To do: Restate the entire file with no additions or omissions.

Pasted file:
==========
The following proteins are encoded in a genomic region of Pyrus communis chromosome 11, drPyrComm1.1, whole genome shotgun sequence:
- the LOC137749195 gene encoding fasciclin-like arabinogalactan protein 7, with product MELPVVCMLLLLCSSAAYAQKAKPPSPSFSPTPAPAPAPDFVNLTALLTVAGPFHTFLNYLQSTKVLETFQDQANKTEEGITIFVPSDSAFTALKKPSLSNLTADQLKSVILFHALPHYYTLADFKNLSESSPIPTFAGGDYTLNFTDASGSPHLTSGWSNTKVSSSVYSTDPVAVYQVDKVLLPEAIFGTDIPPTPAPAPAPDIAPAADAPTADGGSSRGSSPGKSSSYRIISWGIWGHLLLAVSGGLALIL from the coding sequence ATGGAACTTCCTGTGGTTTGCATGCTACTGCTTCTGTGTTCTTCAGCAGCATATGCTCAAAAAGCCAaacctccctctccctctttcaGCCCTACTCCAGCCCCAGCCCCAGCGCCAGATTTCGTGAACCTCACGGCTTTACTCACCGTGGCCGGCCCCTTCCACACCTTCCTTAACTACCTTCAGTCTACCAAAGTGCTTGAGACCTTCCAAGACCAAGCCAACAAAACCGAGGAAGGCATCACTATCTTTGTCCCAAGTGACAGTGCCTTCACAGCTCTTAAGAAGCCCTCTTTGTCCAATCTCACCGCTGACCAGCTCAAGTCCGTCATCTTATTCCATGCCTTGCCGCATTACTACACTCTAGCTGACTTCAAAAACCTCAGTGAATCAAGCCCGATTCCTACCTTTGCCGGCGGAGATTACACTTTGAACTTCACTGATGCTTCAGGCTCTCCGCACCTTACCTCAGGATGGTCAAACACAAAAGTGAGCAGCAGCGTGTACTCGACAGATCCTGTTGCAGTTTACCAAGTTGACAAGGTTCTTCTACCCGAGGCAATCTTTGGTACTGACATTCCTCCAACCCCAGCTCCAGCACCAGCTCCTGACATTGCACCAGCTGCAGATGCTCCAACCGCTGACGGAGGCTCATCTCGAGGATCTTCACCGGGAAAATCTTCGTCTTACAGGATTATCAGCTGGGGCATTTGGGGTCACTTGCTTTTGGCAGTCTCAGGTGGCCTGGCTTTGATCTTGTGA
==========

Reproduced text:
The following proteins are encoded in a genomic region of Pyrus communis chromosome 11, drPyrComm1.1, whole genome shotgun sequence:
- the LOC137749195 gene encoding fasciclin-like arabinogalactan protein 7, with product MELPVVCMLLLLCSSAAYAQKAKPPSPSFSPTPAPAPAPDFVNLTALLTVAGPFHTFLNYLQSTKVLETFQDQANKTEEGITIFVPSDSAFTALKKPSLSNLTADQLKSVILFHALPHYYTLADFKNLSESSPIPTFAGGDYTLNFTDASGSPHLTSGWSNTKVSSSVYSTDPVAVYQVDKVLLPEAIFGTDIPPTPAPAPAPDIAPAADAPTADGGSSRGSSPGKSSSYRIISWGIWGHLLLAVSGGLALIL from the coding sequence ATGGAACTTCCTGTGGTTTGCATGCTACTGCTTCTGTGTTCTTCAGCAGCATATGCTCAAAAAGCCAaacctccctctccctctttcaGCCCTACTCCAGCCCCAGCCCCAGCGCCAGATTTCGTGAACCTCACGGCTTTACTCACCGTGGCCGGCCCCTTCCACACCTTCCTTAACTACCTTCAGTCTACCAAAGTGCTTGAGACCTTCCAAGACCAAGCCAACAAAACCGAGGAAGGCATCACTATCTTTGTCCCAAGTGACAGTGCCTTCACAGCTCTTAAGAAGCCCTCTTTGTCCAATCTCACCGCTGACCAGCTCAAGTCCGTCATCTTATTCCATGCCTTGCCGCATTACTACACTCTAGCTGACTTCAAAAACCTCAGTGAATCAAGCCCGATTCCTACCTTTGCCGGCGGAGATTACACTTTGAACTTCACTGATGCTTCAGGCTCTCCGCACCTTACCTCAGGATGGTCAAACACAAAAGTGAGCAGCAGCGTGTACTCGACAGATCCTGTTGCAGTTTACCAAGTTGACAAGGTTCTTCTACCCGAGGCAATCTTTGGTACTGACATTCCTCCAACCCCAGCTCCAGCACCAGCTCCTGACATTGCACCAGCTGCAGATGCTCCAACCGCTGACGGAGGCTCATCTCGAGGATCTTCACCGGGAAAATCTTCGTCTTACAGGATTATCAGCTGGGGCATTTGGGGTCACTTGCTTTTGGCAGTCTCAGGTGGCCTGGCTTTGATCTTGTGA